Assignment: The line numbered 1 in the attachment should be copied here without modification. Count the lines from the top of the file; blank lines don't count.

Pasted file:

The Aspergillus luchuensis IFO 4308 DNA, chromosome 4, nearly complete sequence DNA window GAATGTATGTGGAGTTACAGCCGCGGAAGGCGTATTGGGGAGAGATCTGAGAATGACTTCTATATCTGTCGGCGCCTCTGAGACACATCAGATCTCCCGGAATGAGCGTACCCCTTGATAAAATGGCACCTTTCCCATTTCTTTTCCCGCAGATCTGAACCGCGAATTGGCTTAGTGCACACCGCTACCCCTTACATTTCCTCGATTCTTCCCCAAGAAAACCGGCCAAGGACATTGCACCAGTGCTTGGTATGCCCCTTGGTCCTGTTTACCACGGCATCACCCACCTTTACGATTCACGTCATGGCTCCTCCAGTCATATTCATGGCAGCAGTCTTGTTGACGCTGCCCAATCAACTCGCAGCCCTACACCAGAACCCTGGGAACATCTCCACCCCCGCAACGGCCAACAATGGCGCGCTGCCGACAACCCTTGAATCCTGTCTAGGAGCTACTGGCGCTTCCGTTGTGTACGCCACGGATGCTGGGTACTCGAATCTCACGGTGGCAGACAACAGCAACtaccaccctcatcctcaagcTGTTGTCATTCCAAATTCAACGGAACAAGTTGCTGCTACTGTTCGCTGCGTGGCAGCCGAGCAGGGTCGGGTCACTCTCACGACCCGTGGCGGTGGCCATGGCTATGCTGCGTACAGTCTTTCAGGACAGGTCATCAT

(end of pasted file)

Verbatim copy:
The Aspergillus luchuensis IFO 4308 DNA, chromosome 4, nearly complete sequence DNA window GAATGTATGTGGAGTTACAGCCGCGGAAGGCGTATTGGGGAGAGATCTGAGAATGACTTCTATATCTGTCGGCGCCTCTGAGACACATCAGATCTCCCGGAATGAGCGTACCCCTTGATAAAATGGCACCTTTCCCATTTCTTTTCCCGCAGATCTGAACCGCGAATTGGCTTAGTGCACACCGCTACCCCTTACATTTCCTCGATTCTTCCCCAAGAAAACCGGCCAAGGACATTGCACCAGTGCTTGGTATGCCCCTTGGTCCTGTTTACCACGGCATCACCCACCTTTACGATTCACGTCATGGCTCCTCCAGTCATATTCATGGCAGCAGTCTTGTTGACGCTGCCCAATCAACTCGCAGCCCTACACCAGAACCCTGGGAACATCTCCACCCCCGCAACGGCCAACAATGGCGCGCTGCCGACAACCCTTGAATCCTGTCTAGGAGCTACTGGCGCTTCCGTTGTGTACGCCACGGATGCTGGGTACTCGAATCTCACGGTGGCAGACAACAGCAACtaccaccctcatcctcaagcTGTTGTCATTCCAAATTCAACGGAACAAGTTGCTGCTACTGTTCGCTGCGTGGCAGCCGAGCAGGGTCGGGTCACTCTCACGACCCGTGGCGGTGGCCATGGCTATGCTGCGTACAGTCTTTCAGGACAGGTCATCAT